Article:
"Bee" warned--this is NOT, for the most part, the heartwarming, feel-good family drama that the trailers seem to want you to think it is. Neither is it a fictional variant on the superb, Oscar-nominated documentary Spellbound; even though a nationwide spelling bee is vital to the plot, directors Scott McGhee and David Siegel (The Deep End) seem to go out of their way to avoid emphasizing it until the very end. That's because this film version of Myla Goldberg's acclaimed novel is, rightly, much more interested in why its central family seems to have everything--they're extremely well-to-do, success-oriented, highly educated, religiously grounded and seemingly very close and loving-- but is in reality (and beyond the father's perception) very close to totally imploding. The spelling competition merely serves as the straw that stirs the drink. Although I haven't read Goldberg's book, this movie played to me like a really good, intelligent short story (with some interesting surface similarities to D. H. Lawrence's The Rocking Horse Winner). If you attune yourself to its purposely slow rhythms and fascinating use of silence as not only a barrier to communication but also a means of communicating in and of itself, you'll love the four lead acting performances. Flora Cross as the possibly supernaturally gifted speller, who learns that sometimes gifts are best used in the service of drawing loved ones together, and Max Minghella as her equally sensitive and gifted but neglected older brother are remarkable, never missing the mark or hitting a false note, while the blend of elegance and fragility that makes Juliette Binoche (The English Patient) such a compelling performer has never been more effectively used than here. As for Richard Gere, he just keeps getting better and better; his early performances in American Gigolo and even Terrence Malick's Days of Heaven left the impression of a very attractively wrapped package with nothing inside, which is probably why he came off so much better in his pair of Becoming A Better Person With The Help Of Miss Right romances, An Officer and a Gentleman and Pretty Woman. Three years ago Gere gave his all-time best performance, cast against type as Diane Lane's shy, cuckolded husband in Unfaithful; he almost matches it here as a Jewish scholar who's so rigid and focused on his studies that he seems totally unable to direct his attention and love to one family member at a time. He's eventually set straight by an unlikely source, but the message is clear: intense examination of one's religion as a means of getting closer to God may be all well and good, but perhaps He would be far more pleased with someone who puts a few of his books down and devotes himself a little more to caring for and protecting the wife and kids that God has entrusted him with. Expand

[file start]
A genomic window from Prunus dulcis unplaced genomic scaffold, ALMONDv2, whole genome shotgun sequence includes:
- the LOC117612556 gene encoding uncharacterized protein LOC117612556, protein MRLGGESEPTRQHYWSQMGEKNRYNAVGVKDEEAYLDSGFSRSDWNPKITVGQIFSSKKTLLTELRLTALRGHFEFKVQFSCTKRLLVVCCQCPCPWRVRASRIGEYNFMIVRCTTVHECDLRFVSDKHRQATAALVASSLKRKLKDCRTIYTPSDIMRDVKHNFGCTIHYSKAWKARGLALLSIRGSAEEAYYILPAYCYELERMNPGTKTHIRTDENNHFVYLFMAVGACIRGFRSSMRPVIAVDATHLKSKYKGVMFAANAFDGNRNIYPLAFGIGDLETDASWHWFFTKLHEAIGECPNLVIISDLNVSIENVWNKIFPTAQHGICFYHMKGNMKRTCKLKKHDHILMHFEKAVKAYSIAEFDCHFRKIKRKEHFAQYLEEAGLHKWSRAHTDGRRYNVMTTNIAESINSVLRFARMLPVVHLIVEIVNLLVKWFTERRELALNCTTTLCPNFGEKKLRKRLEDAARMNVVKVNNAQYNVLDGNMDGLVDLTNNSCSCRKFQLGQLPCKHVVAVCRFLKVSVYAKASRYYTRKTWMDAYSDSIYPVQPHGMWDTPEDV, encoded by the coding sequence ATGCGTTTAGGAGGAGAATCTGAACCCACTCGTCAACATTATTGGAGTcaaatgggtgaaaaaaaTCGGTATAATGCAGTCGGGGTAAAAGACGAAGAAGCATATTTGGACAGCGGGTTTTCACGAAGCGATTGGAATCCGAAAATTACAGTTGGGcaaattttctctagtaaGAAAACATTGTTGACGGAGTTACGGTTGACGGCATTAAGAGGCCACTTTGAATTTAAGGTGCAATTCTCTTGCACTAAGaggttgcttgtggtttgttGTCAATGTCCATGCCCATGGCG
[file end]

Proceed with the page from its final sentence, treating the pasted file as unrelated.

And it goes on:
3. pawa.